Given the current trend toward consolidation, the industry has seen more camera manufacturers and software suppliers aligning under the same owner. Bucking the trend is software company Genetec.
“Staying independent will help us innovate,” says Georges Karam, who recently joined Genetec as chief commercial officer. “What’s important for the customer is the end-to-end solution, and our integrators can provide that.”
Genetec positions itself at the center of an ecosystem unifying best-in-breed solutions from a wide variety of manufacturers, and the company employs teams of software engineers working constantly to ensure smooth integration of hardware into unified systems. Rooms of cameras and other equipment at Genetec’s Montreal offices, used to test software interfaces, are evidence of the ongoing effort.
“It’s hard to do what we are doing at any depth,” says Pierre Racz, Genetec’s president, founder and CEO. “Making software by a non-software company is difficult. Big non-software companies, when they apply non-software corporate organization models, they fail. The industry is a process of natural selection, and there will be fewer players.”
Some 27 percent of Genetec’s income derives from “services,” which involve providing support to end users (on behalf of integrators) to ensure proper functioning of the software and a positive “experience” of implementing it (including software maintenance agreements, project management, deployment management, etc.) “We put on our integrators’ hats and their t-shirts and act as embeds on their teams,” says Racz. “We encourage integrators to buy these services from us to ensure a good customer experience. The end user experience is very important to us.”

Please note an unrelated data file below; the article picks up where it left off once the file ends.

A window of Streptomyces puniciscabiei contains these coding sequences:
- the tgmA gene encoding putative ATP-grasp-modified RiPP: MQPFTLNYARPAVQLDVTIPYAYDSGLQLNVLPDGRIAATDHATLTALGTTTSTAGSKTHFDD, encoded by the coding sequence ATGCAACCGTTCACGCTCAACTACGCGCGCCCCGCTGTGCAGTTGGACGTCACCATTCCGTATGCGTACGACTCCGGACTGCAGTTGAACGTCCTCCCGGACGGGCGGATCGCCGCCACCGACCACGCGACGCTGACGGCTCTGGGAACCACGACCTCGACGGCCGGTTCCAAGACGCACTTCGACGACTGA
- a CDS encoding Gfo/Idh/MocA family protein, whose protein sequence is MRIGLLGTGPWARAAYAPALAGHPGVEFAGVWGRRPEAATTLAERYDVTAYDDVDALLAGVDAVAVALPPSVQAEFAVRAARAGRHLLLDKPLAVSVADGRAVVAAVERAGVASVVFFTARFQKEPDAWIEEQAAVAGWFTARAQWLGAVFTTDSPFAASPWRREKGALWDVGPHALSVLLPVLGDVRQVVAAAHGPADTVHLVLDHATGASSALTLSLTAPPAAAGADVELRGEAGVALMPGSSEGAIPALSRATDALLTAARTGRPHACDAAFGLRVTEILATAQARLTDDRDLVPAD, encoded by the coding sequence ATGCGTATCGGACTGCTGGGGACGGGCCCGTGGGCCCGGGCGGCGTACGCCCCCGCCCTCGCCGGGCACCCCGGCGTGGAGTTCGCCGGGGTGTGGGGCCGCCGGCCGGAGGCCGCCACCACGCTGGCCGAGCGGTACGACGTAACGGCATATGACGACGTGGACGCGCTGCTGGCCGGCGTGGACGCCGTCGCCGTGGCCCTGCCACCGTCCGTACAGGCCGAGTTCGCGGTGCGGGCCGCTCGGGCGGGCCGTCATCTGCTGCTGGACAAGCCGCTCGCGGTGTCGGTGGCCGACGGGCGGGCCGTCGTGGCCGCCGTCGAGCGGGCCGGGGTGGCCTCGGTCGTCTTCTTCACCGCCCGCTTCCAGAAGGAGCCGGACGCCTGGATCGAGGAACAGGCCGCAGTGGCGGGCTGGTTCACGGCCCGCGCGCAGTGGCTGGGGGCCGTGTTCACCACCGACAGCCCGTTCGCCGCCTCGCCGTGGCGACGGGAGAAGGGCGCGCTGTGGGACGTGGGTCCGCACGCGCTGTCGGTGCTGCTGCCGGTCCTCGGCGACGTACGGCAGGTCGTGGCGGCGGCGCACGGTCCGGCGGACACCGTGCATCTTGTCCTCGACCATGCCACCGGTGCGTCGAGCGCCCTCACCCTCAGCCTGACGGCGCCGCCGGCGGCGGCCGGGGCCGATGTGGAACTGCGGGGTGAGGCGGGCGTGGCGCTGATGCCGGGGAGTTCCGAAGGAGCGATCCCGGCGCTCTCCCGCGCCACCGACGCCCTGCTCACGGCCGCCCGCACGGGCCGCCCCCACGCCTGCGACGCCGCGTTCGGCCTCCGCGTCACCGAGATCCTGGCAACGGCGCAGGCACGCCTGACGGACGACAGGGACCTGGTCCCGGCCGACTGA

To that end, Genetec works with a “select, highly motivated” channel of 600 of the best integrators in the industry, says Andrew Elvish, Genetec’s vice president of marketing and product management. Genetec integrators require a “depth of knowledge” of the company’s software, Elvish told a group of security industry journalists visiting the company’s office in Montreal.
Genetec positions itself at the center of an ecosystem unifying best-in-breed solutions from a wide variety of manufacturers
Genetec is also continuing to expand its software capabilities, and the types of hardware it can tie into its systems. In addition to video, access control and license plate recognition (LPR), the Genetec system is also launching a capability to integrate communication devices (such as intercoms) using Session Initiation Protocol (SIP).
Expanding functionality, the software is adding a new module to guide operators’ decisions in response to an unwanted incident to reach a desired outcome. Genetec is also embracing the cloud with enthusiasm. Their “hybrid” approach allows customers to be as premise-based or cloud-based as they feel comfortable, with the ability to transition anytime and with their systems operating seamlessly at whatever level of cloud usage, all invisible to the user.
On the marketing side, Genetec is implementing a new initiative called Citywise, aimed at various end user stakeholders in a city and seeking to achieve a more unified approach to how security (and video surveillance) can improve quality of life. “A wider view, in our opinion, brings people closer to a more complete understanding of how security can function in their city,” says Elvish.
“Even though we do all sorts of things in a city and go about our daily life in many different parts of a city, we don’t often see the city as a unified environment,” he adds. The new “mindset” in how Genetec approaches cities is built around maximizing the collaboration within cities, which might include the city government and also local transit authorities, medical facilities, education facilities, etc. Genetec software’s “Federation” capability allows multiple security systems to be tied together and accessed as a city-wide whole.